2. Cognitive training (face-name learning);
4. Social visits.
Trained students will apply the interventions 5 times per week for 6 weeks.
The 4 interventions in more detail:
1. Walking combined with cognitive training. First a walk of 30 minutes (including some conversation) and then training of face-name association learning for 30 minutes. The training method for face-name association learning is based on existing protocols (Clare et al, 1999; Clare et al, 2002; Dunn & Clare, 2007). Total duration of intervention is 60 minutes;
2. Cognitive training only: training of face-name association learning for 30 minutes + 15 min of conversation (social visit); total duration of intervention is 45 minutes;
3. Walking only: a walk of 30 minutes (including some conversation) + 15 minutes of conversation (social visit); total duration of intervention is 45 minutes;
4. Social visit only: conversation on social topics for 45 minutes, following list of themes and prompts or the interest of a client.
Baseline assessment (T1), follow-up assessment after 6 weeks (post assessment: T2) and second follow up assessment after 12 weeks (delayed assessment: T3) will determine the influence of the interventions on the performance of memory and executive function tests.
|- Primary outcome||1. Working memory: Digit span backward;|
2. Verbal fluency: From the Groninger Intelligence Test (GIT) the "word fluency animals" and "word fluency occupations" subtests;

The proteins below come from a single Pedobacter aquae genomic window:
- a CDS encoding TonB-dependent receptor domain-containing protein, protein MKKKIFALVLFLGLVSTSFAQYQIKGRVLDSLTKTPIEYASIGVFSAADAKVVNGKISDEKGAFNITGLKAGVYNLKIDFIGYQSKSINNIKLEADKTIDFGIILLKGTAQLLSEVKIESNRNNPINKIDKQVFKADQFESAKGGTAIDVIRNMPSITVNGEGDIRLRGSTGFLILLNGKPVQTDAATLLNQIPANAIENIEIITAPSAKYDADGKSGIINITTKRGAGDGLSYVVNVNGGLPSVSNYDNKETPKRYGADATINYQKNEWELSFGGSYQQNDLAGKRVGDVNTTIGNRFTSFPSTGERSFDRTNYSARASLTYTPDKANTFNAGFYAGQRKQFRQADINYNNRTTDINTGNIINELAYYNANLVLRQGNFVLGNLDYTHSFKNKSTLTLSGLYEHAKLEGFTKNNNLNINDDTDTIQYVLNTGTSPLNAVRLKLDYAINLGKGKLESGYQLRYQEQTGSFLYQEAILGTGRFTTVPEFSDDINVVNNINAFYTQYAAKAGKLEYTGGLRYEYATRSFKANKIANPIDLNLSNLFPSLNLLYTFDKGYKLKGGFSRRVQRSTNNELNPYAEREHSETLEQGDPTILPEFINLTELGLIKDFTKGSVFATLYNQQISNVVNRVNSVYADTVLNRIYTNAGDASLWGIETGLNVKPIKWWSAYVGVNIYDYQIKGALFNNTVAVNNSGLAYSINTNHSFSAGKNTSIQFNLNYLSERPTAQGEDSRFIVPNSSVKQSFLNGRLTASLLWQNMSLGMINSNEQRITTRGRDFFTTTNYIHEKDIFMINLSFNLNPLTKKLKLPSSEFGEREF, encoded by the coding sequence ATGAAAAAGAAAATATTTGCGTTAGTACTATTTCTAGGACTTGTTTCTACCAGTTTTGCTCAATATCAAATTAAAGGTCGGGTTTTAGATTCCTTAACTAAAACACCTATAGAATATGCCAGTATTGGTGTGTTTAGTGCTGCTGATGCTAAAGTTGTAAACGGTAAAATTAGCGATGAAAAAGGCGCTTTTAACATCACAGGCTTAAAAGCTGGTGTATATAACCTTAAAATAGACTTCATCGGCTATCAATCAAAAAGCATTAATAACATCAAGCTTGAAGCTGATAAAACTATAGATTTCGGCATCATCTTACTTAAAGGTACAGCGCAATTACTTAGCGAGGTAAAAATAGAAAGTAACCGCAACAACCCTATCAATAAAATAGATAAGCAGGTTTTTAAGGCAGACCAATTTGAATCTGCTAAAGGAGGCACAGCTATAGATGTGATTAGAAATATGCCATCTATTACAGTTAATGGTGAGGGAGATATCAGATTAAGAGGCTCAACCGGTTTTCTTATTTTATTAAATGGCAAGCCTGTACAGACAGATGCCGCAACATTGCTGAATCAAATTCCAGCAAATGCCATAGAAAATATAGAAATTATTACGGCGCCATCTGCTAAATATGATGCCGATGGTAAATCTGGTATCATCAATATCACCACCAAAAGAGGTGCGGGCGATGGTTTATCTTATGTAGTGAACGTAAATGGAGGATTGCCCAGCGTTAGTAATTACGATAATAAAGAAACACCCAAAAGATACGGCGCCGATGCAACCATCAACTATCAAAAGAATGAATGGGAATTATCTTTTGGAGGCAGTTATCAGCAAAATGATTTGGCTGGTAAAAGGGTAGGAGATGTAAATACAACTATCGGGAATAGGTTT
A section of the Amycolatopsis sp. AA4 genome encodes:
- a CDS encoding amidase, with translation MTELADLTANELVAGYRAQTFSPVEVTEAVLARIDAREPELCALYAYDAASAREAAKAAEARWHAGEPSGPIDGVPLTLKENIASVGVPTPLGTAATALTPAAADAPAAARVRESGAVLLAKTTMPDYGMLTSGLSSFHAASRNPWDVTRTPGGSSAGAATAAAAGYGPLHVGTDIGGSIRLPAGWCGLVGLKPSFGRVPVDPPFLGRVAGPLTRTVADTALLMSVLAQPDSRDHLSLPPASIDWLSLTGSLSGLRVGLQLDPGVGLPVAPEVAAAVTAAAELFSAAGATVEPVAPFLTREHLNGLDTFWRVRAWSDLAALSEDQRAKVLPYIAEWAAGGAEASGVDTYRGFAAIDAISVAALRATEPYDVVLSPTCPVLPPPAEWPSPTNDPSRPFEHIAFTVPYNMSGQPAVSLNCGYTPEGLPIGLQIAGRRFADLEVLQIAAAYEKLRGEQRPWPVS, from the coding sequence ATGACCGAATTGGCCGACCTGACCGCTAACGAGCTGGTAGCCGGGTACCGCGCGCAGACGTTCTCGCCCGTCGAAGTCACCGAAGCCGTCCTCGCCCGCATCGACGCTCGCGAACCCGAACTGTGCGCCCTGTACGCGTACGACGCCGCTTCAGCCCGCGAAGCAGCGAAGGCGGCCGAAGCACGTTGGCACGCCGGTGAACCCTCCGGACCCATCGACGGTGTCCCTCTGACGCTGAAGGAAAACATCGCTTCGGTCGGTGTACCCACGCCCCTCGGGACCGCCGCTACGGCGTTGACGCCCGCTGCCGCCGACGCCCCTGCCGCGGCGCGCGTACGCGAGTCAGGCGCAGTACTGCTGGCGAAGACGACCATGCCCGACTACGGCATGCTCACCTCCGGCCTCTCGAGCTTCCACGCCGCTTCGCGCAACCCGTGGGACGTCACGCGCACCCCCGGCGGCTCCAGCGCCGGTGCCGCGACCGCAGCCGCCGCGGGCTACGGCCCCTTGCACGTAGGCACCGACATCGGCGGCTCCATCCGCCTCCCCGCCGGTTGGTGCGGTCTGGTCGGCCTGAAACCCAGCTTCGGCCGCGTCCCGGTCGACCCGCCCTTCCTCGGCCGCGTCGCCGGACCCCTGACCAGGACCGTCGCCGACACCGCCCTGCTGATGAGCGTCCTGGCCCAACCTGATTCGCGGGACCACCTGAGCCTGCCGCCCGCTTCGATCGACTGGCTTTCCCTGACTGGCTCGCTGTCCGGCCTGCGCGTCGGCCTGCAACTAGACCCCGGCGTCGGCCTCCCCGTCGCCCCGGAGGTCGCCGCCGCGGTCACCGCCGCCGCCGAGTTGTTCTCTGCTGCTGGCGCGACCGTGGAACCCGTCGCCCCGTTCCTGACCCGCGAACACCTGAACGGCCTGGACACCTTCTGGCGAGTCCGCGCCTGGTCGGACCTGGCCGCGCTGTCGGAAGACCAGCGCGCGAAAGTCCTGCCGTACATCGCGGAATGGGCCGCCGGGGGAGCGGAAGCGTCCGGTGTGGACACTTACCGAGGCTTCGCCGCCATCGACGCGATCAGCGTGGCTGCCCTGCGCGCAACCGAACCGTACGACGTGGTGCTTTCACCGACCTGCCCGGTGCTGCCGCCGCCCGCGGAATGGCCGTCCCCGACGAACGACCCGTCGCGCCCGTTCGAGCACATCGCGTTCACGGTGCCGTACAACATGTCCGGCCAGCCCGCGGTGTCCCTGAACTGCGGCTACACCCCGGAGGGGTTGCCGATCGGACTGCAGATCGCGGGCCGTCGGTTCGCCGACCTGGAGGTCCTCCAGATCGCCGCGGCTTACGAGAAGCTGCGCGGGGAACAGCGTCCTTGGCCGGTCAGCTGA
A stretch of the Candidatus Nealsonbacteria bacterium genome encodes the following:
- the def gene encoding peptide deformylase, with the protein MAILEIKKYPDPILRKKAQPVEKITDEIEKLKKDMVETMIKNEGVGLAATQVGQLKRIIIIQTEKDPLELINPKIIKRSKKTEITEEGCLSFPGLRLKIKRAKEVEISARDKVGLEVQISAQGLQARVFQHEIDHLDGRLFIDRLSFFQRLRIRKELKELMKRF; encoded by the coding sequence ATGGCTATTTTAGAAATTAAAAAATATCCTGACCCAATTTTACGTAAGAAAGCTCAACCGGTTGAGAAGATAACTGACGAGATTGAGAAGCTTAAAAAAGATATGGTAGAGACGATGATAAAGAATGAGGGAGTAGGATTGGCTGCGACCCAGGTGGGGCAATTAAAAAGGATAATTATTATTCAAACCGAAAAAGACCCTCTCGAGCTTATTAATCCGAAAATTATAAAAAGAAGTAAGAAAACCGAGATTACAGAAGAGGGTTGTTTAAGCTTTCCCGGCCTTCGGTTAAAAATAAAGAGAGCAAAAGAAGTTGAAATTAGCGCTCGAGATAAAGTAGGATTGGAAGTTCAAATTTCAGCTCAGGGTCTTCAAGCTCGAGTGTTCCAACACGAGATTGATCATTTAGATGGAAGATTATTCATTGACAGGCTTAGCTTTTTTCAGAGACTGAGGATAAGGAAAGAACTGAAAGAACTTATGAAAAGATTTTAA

3. Inhibion: Stroop color-word test;
4. Memory: From the Rivermead Behavioural Memory Test (RBMT) the "faces recognition" and "picture recognition" subtests; from the Amsterdam Dementia-Screeningstest (ADS-6) the eight word test.
|- Secondary outcome||1. Global cognition: Mini-Mental State Examination (MMSE);|
2. Frailty: Tilbuger Frailty Indicator (TFI);
3. Depressive symptoms: Geriatric Depression Scale (GDS-30);
4. Face-name learning data base;
5. Face recognition (free recall, visual recognition, verbal recognition);
6. Endurance: 6 minute walking test;
7. Strength: Sit to stand test;
8. Walking speed: Timed Up and Go (TUG), 6m walk test, 10m walk test.
|- Timepoints||1. Baseline measurement;|
2. Post measurement after 6 weeks;
3. Follow up measurement after 12 weeks.
1-11-2011 Start with data collection;
1-11-2014 End of data collection;
From 2015 on: Analyzing results and writing scientific papers.
|- Trial web site||N/A|
|- status||open: patient inclusion|
|- CONTACT FOR PUBLIC QUERIES||Drs. Martin Gennep, van|
|- CONTACT for SCIENTIFIC QUERIES||Drs. Martin Gennep, van|
|- Sponsor/Initiator ||Vrije Universiteit Amsterdam|
(Source(s) of Monetary or Material Support)
|Vrije Universiteit Amsterdam, Avans University of Applied Science Breda, Thebe Breda|
|- Brief summary||This study involves a multicenter, randomized, controlled single-blind study examining the effects of walking and face name learing separately and combined on cognitive functioning in older persons with mild dementia.|
|- Main changes (audit trail)|
|- RECORD||21-okt-2011 - 21-nov-2011|